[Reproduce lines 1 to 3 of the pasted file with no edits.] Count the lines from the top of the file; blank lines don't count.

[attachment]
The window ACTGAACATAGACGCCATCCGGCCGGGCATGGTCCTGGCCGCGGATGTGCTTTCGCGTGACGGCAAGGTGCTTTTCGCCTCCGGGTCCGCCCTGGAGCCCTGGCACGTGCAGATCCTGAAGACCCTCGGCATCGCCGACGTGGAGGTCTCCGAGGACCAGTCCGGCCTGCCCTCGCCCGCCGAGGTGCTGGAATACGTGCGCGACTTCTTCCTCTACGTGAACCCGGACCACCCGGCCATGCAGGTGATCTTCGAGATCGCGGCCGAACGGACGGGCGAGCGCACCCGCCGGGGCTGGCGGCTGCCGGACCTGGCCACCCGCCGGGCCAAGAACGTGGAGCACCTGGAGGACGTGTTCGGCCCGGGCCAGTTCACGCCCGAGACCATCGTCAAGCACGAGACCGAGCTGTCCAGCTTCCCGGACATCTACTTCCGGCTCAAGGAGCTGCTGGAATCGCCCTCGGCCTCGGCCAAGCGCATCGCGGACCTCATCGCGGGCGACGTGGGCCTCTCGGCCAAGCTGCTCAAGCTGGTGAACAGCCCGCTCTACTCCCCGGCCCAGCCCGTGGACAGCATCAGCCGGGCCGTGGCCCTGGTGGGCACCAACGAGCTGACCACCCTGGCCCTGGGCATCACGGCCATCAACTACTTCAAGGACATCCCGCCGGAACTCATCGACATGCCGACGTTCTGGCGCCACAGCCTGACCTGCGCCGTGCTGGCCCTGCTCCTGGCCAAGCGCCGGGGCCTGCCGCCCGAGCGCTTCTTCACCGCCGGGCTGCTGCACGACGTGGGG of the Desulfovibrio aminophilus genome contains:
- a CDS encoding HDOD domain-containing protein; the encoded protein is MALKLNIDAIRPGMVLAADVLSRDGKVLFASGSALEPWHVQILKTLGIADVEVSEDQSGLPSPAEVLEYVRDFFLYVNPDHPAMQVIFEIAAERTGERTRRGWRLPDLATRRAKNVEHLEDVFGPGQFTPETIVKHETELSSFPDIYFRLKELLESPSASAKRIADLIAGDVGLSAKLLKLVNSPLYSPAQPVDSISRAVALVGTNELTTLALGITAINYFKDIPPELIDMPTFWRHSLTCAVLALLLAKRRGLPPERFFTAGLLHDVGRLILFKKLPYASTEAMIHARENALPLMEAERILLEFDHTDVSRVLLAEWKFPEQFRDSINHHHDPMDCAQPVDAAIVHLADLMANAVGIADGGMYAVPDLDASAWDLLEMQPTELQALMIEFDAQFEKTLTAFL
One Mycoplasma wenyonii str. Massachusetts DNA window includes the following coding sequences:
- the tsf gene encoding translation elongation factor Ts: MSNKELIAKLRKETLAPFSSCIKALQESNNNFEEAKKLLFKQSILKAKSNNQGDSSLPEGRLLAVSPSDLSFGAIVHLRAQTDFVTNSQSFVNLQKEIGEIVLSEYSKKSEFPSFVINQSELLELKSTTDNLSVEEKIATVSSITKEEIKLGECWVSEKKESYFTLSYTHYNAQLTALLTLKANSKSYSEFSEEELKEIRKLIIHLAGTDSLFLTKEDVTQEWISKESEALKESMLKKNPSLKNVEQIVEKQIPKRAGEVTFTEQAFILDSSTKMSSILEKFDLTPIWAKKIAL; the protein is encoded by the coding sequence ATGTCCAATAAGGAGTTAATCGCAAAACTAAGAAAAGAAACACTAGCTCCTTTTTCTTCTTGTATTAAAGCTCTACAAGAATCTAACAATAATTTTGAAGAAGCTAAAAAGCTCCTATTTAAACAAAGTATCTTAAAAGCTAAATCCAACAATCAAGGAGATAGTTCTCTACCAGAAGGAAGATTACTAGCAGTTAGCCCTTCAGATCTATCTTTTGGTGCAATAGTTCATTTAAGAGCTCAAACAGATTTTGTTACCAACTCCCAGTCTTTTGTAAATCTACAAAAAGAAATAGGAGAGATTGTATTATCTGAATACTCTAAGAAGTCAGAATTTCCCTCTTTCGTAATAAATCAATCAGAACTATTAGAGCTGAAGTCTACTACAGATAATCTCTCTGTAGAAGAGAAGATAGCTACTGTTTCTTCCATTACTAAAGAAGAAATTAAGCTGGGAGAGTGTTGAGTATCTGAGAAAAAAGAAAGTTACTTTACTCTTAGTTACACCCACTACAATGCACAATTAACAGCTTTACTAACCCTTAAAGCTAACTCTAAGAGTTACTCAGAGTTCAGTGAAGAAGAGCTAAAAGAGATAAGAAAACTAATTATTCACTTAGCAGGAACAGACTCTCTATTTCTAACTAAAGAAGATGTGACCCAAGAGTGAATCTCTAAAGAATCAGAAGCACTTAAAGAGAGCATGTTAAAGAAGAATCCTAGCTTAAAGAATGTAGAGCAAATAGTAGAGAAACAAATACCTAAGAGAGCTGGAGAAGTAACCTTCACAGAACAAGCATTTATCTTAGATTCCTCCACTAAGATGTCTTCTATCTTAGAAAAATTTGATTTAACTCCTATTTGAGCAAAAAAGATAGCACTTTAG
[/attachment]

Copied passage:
The window ACTGAACATAGACGCCATCCGGCCGGGCATGGTCCTGGCCGCGGATGTGCTTTCGCGTGACGGCAAGGTGCTTTTCGCCTCCGGGTCCGCCCTGGAGCCCTGGCACGTGCAGATCCTGAAGACCCTCGGCATCGCCGACGTGGAGGTCTCCGAGGACCAGTCCGGCCTGCCCTCGCCCGCCGAGGTGCTGGAATACGTGCGCGACTTCTTCCTCTACGTGAACCCGGACCACCCGGCCATGCAGGTGATCTTCGAGATCGCGGCCGAACGGACGGGCGAGCGCACCCGCCGGGGCTGGCGGCTGCCGGACCTGGCCACCCGCCGGGCCAAGAACGTGGAGCACCTGGAGGACGTGTTCGGCCCGGGCCAGTTCACGCCCGAGACCATCGTCAAGCACGAGACCGAGCTGTCCAGCTTCCCGGACATCTACTTCCGGCTCAAGGAGCTGCTGGAATCGCCCTCGGCCTCGGCCAAGCGCATCGCGGACCTCATCGCGGGCGACGTGGGCCTCTCGGCCAAGCTGCTCAAGCTGGTGAACAGCCCGCTCTACTCCCCGGCCCAGCCCGTGGACAGCATCAGCCGGGCCGTGGCCCTGGTGGGCACCAACGAGCTGACCACCCTGGCCCTGGGCATCACGGCCATCAACTACTTCAAGGACATCCCGCCGGAACTCATCGACATGCCGACGTTCTGGCGCCACAGCCTGACCTGCGCCGTGCTGGCCCTGCTCCTGGCCAAGCGCCGGGGCCTGCCGCCCGAGCGCTTCTTCACCGCCGGGCTGCTGCACGACGTGGGG of the Desulfovibrio aminophilus genome contains:
- a CDS encoding HDOD domain-containing protein; the encoded protein is MALKLNIDAIRPGMVLAADVLSRDGKVLFASGSALEPWHVQILKTLGIADVEVSEDQSGLPSPAEVLEYVRDFFLYVNPDHPAMQVIFEIAAERTGERTRRGWRLPDLATRRAKNVEHLEDVFGPGQFTPETIVKHETELSSFPDIYFRLKELLESPSASAKRIADLIAGDVGLSAKLLKLVNSPLYSPAQPVDSISRAVALVGTNELTTLALGITAINYFKDIPPELIDMPTFWRHSLTCAVLALLLAKRRGLPPERFFTAGLLHDVGRLILFKKLPYASTEAMIHARENALPLMEAERILLEFDHTDVSRVLLAEWKFPEQFRDSINHHHDPMDCAQPVDAAIVHLADLMANAVGIADGGMYAVPDLDASAWDLLEMQPTELQALMIEFDAQFEKTLTAFL
One Mycoplasma wenyonii str. Massachusetts DNA window includes the following coding sequences: